We also met one Tibetan gentleman with his American wife at the Stupa. He is now settled in Laos, near Cambodia. His wife is from USA.
A visit to the huge Stupa at Bodnath was one of the highlights of my visit to Kathmandu. A huge stupa, surrounded by temples, shops and buildings with beautiful Newari architecture. This area is home to many Tibetan Refugees.
There are more than 45 Buddhist monasteries in the area.
It lies about 6 km to the east of downtown Kathmandu.
Do take time to visit this wonderful place.
I visited here again during my second visit, and enjoyed it as much as the first time.
Boudhanath entrance NPR150 was one of if not thee most beautiful sight we visited in Kathmandu. The site is dominated by a large whitewashed stupa with the all seeing eyes of Buddha on each side. Boudhanath is home to around 16000 Tibetan refugees. There are several beautiful Tibetan monasteries around the stupa and nearby. As dusk approached hundreds of Tibetans in traditional Tibetan cloths began their clockwise stroll around the stupa spinning the prayer wheels as they passed.
There were several rooftop cafes and restaurants affording fantastic views of the shrine and surrounding countryside. A really beautiful and peaceful place, well worth a visit.
If you are stuck in Kathmandu for an extended period, really anything more than three days in that horrible place wold be extended, this place is almost a necessity. No cars are allowed, which will be a very huge benefit, you will realize why once you spend a couple hours dodging cars, of course in a lawless country such as Nepal rules are meant to be broken, but this rule is mostly followed. DON'T PAY TO ENTER!! There is a small alley way just to the east of the main entrance, this is the local entrance, you will pass some small shops and wind around to the left and enter in to Boudha without paying, especially nice if you are staying at a hotel that you have to enter through Boudha.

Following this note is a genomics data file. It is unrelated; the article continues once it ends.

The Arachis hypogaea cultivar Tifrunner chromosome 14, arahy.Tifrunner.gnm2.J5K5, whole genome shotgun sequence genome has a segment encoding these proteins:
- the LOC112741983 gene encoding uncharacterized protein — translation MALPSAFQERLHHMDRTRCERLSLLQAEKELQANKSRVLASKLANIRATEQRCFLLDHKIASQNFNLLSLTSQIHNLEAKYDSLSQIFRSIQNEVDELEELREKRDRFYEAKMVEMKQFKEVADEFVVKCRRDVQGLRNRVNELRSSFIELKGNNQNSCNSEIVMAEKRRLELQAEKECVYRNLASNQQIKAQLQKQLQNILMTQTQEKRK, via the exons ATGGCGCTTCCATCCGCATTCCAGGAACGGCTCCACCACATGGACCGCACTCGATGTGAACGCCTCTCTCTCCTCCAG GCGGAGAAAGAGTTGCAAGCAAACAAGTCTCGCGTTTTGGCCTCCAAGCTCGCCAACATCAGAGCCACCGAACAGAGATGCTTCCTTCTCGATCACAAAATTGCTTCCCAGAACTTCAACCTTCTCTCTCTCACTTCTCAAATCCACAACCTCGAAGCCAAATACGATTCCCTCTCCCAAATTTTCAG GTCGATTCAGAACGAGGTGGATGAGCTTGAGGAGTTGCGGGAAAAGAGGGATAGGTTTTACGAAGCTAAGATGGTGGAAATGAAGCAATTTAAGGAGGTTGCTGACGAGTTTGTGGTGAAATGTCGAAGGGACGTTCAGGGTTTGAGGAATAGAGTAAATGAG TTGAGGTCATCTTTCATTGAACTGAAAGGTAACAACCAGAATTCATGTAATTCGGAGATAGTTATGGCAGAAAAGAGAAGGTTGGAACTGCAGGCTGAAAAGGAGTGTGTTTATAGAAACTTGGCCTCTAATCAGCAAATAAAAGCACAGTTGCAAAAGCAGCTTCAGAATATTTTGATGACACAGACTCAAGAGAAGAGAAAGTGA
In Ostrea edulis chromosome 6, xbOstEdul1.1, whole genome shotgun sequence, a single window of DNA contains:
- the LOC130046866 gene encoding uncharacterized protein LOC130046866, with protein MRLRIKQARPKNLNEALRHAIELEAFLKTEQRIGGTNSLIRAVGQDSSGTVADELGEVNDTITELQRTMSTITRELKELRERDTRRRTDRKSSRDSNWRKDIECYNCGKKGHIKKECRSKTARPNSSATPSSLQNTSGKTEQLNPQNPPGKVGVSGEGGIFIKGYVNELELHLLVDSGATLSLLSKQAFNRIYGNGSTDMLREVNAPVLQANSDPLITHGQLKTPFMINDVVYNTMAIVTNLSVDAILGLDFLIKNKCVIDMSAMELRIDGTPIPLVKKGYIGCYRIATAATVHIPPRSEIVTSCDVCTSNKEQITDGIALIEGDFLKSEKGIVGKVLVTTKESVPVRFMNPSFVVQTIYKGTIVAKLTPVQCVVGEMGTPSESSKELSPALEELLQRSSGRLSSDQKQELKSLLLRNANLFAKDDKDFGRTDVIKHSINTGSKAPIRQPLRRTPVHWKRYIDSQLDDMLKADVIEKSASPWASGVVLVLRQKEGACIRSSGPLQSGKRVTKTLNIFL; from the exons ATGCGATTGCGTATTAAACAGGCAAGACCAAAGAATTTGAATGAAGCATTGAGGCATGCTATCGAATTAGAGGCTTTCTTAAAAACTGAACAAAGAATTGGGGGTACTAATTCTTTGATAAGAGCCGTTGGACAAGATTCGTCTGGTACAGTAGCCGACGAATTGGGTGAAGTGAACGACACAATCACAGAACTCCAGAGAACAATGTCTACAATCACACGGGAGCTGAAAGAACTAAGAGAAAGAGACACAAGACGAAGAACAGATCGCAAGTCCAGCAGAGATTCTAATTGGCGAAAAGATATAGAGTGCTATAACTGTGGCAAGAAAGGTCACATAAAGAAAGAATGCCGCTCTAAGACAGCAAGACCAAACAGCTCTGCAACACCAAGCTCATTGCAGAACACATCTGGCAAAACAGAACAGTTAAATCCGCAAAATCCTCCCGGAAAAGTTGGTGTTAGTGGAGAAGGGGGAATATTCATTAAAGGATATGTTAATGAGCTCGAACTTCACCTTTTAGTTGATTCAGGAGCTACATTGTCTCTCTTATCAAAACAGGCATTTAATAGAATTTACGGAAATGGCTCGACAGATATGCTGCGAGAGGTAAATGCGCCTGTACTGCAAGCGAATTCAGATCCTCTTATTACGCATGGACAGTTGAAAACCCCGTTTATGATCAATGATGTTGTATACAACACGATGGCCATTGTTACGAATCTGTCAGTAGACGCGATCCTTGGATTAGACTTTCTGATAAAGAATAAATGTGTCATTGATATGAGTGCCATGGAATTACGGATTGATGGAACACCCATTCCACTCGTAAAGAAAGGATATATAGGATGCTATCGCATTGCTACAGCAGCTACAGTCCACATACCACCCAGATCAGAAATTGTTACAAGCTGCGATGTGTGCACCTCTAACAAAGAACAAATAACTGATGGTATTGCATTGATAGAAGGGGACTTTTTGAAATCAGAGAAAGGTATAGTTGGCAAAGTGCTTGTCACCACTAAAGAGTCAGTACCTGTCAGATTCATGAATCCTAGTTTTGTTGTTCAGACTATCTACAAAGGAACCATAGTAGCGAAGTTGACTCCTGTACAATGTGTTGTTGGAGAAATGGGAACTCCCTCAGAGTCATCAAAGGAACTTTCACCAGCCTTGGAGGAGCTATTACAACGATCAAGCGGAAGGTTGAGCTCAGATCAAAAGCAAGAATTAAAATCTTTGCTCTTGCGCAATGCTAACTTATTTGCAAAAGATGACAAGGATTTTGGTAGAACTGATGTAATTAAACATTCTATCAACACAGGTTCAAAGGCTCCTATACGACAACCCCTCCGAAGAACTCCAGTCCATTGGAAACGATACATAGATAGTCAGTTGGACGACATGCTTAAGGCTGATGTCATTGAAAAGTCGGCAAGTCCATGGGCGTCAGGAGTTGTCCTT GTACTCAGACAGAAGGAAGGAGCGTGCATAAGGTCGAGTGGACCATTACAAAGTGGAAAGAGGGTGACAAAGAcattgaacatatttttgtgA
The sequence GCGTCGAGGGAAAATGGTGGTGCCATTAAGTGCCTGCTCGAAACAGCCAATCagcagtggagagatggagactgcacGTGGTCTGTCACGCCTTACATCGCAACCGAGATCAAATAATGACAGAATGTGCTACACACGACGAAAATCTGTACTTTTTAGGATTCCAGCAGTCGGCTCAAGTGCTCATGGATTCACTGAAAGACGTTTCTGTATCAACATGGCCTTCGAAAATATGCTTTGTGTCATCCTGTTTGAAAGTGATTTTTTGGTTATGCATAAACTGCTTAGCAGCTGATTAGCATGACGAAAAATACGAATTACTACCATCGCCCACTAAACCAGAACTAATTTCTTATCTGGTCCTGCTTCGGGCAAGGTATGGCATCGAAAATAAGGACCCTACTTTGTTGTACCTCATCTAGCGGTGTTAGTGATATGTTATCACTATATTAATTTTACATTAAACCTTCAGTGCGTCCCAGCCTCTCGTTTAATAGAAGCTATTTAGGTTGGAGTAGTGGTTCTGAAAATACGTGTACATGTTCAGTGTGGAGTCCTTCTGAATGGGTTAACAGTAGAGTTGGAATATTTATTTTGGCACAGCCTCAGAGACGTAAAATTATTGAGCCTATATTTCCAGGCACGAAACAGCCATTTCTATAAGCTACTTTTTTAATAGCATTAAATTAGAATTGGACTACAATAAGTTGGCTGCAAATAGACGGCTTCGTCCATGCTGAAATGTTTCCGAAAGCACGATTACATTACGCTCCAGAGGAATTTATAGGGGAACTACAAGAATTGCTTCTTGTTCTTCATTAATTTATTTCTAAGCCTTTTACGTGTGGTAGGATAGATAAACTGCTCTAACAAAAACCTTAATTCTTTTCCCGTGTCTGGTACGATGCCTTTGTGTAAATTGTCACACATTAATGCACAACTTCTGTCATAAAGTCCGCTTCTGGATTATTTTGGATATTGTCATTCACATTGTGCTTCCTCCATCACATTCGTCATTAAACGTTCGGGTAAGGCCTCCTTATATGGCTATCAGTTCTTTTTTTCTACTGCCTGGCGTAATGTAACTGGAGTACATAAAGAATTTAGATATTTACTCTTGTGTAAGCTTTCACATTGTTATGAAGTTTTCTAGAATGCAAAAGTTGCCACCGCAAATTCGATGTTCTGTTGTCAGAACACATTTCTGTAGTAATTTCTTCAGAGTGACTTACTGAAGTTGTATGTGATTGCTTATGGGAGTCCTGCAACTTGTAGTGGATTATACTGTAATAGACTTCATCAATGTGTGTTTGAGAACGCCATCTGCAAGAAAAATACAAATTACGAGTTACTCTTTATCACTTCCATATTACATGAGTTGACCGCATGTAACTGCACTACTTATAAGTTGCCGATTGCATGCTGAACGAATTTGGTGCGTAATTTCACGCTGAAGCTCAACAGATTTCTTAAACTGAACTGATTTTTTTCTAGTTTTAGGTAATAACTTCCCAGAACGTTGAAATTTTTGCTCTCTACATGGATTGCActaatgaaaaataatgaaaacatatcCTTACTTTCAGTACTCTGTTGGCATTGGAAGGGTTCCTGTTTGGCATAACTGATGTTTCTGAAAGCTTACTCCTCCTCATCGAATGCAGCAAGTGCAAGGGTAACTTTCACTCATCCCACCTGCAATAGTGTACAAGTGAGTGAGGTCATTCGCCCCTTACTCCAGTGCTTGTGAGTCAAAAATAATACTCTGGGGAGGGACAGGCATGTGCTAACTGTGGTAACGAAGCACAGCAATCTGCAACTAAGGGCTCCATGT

If you are looking to book a hotel in Kathmandu, my first advice is don't go there (Kathmandu), but if you won't listen to reason, and you don't want to pay western prices at the Hyatt down the road from Boudha, stay at the Mandala hotel just of the brick road surrounding the Stupa, after staying with a host family this place felt like a 10 star hotel. They hve hot water, TV, real beds and clean rooms. I think it cost around 20 USD per night.
There are tons of restaurants around Boudha, one of our favorites was Flavors, pretty good prices, pretty good food (let's face it, most of the food you get there is going to suck, there is only one meal that was actually good, and that was the Shahi Paneer at Weizen German Bakery in Thamel.), dont bother with the desserts though, they look great, but they are gross.